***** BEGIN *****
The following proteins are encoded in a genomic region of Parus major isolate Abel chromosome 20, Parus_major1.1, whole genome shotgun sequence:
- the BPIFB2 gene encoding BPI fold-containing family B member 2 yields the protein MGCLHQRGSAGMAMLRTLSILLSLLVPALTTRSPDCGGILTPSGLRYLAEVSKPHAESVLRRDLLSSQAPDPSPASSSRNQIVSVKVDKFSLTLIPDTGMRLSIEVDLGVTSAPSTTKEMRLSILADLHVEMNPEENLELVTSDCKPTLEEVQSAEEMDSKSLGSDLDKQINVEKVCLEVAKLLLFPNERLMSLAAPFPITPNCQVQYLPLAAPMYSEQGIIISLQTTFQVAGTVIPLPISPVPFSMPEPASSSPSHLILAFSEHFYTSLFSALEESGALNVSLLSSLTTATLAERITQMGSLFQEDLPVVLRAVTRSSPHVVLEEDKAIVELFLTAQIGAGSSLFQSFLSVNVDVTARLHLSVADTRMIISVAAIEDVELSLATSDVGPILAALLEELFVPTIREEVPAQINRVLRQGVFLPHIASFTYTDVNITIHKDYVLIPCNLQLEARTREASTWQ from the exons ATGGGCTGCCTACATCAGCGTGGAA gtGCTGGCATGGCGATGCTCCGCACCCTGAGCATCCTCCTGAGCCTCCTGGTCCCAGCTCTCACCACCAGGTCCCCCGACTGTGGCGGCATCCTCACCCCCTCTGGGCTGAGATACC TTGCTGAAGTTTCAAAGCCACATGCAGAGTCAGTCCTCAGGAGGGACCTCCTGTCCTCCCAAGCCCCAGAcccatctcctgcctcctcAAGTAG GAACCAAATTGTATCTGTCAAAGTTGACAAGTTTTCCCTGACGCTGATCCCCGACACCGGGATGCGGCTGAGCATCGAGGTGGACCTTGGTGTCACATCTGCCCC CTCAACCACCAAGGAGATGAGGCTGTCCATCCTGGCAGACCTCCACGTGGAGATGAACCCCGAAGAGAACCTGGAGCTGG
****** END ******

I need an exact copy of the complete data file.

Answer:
The following proteins are encoded in a genomic region of Parus major isolate Abel chromosome 20, Parus_major1.1, whole genome shotgun sequence:
- the BPIFB2 gene encoding BPI fold-containing family B member 2 yields the protein MGCLHQRGSAGMAMLRTLSILLSLLVPALTTRSPDCGGILTPSGLRYLAEVSKPHAESVLRRDLLSSQAPDPSPASSSRNQIVSVKVDKFSLTLIPDTGMRLSIEVDLGVTSAPSTTKEMRLSILADLHVEMNPEENLELVTSDCKPTLEEVQSAEEMDSKSLGSDLDKQINVEKVCLEVAKLLLFPNERLMSLAAPFPITPNCQVQYLPLAAPMYSEQGIIISLQTTFQVAGTVIPLPISPVPFSMPEPASSSPSHLILAFSEHFYTSLFSALEESGALNVSLLSSLTTATLAERITQMGSLFQEDLPVVLRAVTRSSPHVVLEEDKAIVELFLTAQIGAGSSLFQSFLSVNVDVTARLHLSVADTRMIISVAAIEDVELSLATSDVGPILAALLEELFVPTIREEVPAQINRVLRQGVFLPHIASFTYTDVNITIHKDYVLIPCNLQLEARTREASTWQ from the exons ATGGGCTGCCTACATCAGCGTGGAA gtGCTGGCATGGCGATGCTCCGCACCCTGAGCATCCTCCTGAGCCTCCTGGTCCCAGCTCTCACCACCAGGTCCCCCGACTGTGGCGGCATCCTCACCCCCTCTGGGCTGAGATACC TTGCTGAAGTTTCAAAGCCACATGCAGAGTCAGTCCTCAGGAGGGACCTCCTGTCCTCCCAAGCCCCAGAcccatctcctgcctcctcAAGTAG GAACCAAATTGTATCTGTCAAAGTTGACAAGTTTTCCCTGACGCTGATCCCCGACACCGGGATGCGGCTGAGCATCGAGGTGGACCTTGGTGTCACATCTGCCCC CTCAACCACCAAGGAGATGAGGCTGTCCATCCTGGCAGACCTCCACGTGGAGATGAACCCCGAAGAGAACCTGGAGCTGG